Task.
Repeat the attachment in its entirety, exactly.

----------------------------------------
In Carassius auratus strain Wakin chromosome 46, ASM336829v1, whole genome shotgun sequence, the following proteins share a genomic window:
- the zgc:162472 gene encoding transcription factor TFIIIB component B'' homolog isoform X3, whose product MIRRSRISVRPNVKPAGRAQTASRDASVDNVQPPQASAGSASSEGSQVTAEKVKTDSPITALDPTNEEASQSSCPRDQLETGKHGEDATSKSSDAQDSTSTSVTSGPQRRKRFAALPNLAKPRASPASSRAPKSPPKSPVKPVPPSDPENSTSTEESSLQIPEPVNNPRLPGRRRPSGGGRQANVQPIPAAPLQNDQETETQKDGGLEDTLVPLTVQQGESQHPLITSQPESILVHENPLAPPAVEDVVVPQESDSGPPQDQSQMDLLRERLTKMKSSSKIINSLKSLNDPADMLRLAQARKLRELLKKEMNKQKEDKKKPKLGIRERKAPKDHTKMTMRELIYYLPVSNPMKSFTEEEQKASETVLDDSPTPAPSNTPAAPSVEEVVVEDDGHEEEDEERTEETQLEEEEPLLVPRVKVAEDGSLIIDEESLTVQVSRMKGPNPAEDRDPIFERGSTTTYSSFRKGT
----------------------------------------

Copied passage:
In Carassius auratus strain Wakin chromosome 46, ASM336829v1, whole genome shotgun sequence, the following proteins share a genomic window:
- the zgc:162472 gene encoding transcription factor TFIIIB component B'' homolog isoform X3, whose product MIRRSRISVRPNVKPAGRAQTASRDASVDNVQPPQASAGSASSEGSQVTAEKVKTDSPITALDPTNEEASQSSCPRDQLETGKHGEDATSKSSDAQDSTSTSVTSGPQRRKRFAALPNLAKPRASPASSRAPKSPPKSPVKPVPPSDPENSTSTEESSLQIPEPVNNPRLPGRRRPSGGGRQANVQPIPAAPLQNDQETETQKDGGLEDTLVPLTVQQGESQHPLITSQPESILVHENPLAPPAVEDVVVPQESDSGPPQDQSQMDLLRERLTKMKSSSKIINSLKSLNDPADMLRLAQARKLRELLKKEMNKQKEDKKKPKLGIRERKAPKDHTKMTMRELIYYLPVSNPMKSFTEEEQKASETVLDDSPTPAPSNTPAAPSVEEVVVEDDGHEEEDEERTEETQLEEEEPLLVPRVKVAEDGSLIIDEESLTVQVSRMKGPNPAEDRDPIFERGSTTTYSSFRKGT